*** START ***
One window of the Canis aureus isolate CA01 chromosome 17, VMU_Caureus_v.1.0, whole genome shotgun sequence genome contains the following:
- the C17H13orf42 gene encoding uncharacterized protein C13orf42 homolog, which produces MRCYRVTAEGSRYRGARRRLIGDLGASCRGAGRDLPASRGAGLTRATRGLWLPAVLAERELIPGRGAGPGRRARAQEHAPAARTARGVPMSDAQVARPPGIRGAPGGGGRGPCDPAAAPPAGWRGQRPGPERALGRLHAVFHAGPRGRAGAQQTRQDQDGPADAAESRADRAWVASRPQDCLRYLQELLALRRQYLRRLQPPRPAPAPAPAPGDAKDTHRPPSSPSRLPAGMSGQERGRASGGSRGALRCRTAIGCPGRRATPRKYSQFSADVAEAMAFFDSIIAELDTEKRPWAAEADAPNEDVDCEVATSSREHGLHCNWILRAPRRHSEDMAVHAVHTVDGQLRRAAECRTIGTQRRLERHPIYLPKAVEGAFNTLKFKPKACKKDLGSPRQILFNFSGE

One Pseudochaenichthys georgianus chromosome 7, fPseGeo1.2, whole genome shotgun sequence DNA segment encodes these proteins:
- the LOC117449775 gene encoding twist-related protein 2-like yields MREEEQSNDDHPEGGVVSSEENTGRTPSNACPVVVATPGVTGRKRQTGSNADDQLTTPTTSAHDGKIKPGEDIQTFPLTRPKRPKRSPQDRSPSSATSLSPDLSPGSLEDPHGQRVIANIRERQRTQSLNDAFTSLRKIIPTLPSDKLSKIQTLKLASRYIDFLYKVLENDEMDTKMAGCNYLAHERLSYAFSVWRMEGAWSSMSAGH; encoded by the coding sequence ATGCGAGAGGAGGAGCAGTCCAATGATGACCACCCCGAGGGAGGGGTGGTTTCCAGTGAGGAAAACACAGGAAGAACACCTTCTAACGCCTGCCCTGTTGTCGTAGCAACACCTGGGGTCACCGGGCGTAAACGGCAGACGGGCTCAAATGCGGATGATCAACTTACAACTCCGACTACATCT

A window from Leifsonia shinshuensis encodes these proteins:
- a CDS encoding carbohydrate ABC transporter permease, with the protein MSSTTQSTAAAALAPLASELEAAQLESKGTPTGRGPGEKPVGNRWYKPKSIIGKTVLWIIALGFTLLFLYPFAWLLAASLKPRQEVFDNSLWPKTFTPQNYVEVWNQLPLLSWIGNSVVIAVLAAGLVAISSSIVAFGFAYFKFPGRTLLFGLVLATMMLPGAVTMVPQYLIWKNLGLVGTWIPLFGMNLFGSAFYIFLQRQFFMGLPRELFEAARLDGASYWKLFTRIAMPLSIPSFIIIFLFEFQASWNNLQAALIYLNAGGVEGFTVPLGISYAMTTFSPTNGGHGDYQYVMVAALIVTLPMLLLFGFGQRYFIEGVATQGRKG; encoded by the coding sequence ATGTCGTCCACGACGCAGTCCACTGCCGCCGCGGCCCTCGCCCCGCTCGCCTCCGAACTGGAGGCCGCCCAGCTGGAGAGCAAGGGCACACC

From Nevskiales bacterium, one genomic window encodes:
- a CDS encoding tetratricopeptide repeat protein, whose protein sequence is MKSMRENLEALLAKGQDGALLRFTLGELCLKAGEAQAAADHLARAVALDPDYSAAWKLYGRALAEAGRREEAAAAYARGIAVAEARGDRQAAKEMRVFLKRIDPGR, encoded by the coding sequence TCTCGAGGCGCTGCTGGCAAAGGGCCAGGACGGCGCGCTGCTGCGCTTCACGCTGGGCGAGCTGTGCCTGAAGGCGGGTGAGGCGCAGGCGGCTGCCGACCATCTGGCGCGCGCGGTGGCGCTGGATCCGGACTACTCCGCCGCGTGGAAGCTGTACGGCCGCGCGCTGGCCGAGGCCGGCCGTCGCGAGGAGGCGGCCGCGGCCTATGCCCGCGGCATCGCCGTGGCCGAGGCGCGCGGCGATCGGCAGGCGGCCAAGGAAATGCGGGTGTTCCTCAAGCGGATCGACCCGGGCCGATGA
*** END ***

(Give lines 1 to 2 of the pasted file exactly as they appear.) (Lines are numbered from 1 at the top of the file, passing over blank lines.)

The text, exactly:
One window of the Canis aureus isolate CA01 chromosome 17, VMU_Caureus_v.1.0, whole genome shotgun sequence genome contains the following:
- the C17H13orf42 gene encoding uncharacterized protein C13orf42 homolog, which produces MRCYRVTAEGSRYRGARRRLIGDLGASCRGAGRDLPASRGAGLTRATRGLWLPAVLAERELIPGRGAGPGRRARAQEHAPAARTARGVPMSDAQVARPPGIRGAPGGGGRGPCDPAAAPPAGWRGQRPGPERALGRLHAVFHAGPRGRAGAQQTRQDQDGPADAAESRADRAWVASRPQDCLRYLQELLALRRQYLRRLQPPRPAPAPAPAPGDAKDTHRPPSSPSRLPAGMSGQERGRASGGSRGALRCRTAIGCPGRRATPRKYSQFSADVAEAMAFFDSIIAELDTEKRPWAAEADAPNEDVDCEVATSSREHGLHCNWILRAPRRHSEDMAVHAVHTVDGQLRRAAECRTIGTQRRLERHPIYLPKAVEGAFNTLKFKPKACKKDLGSPRQILFNFSGE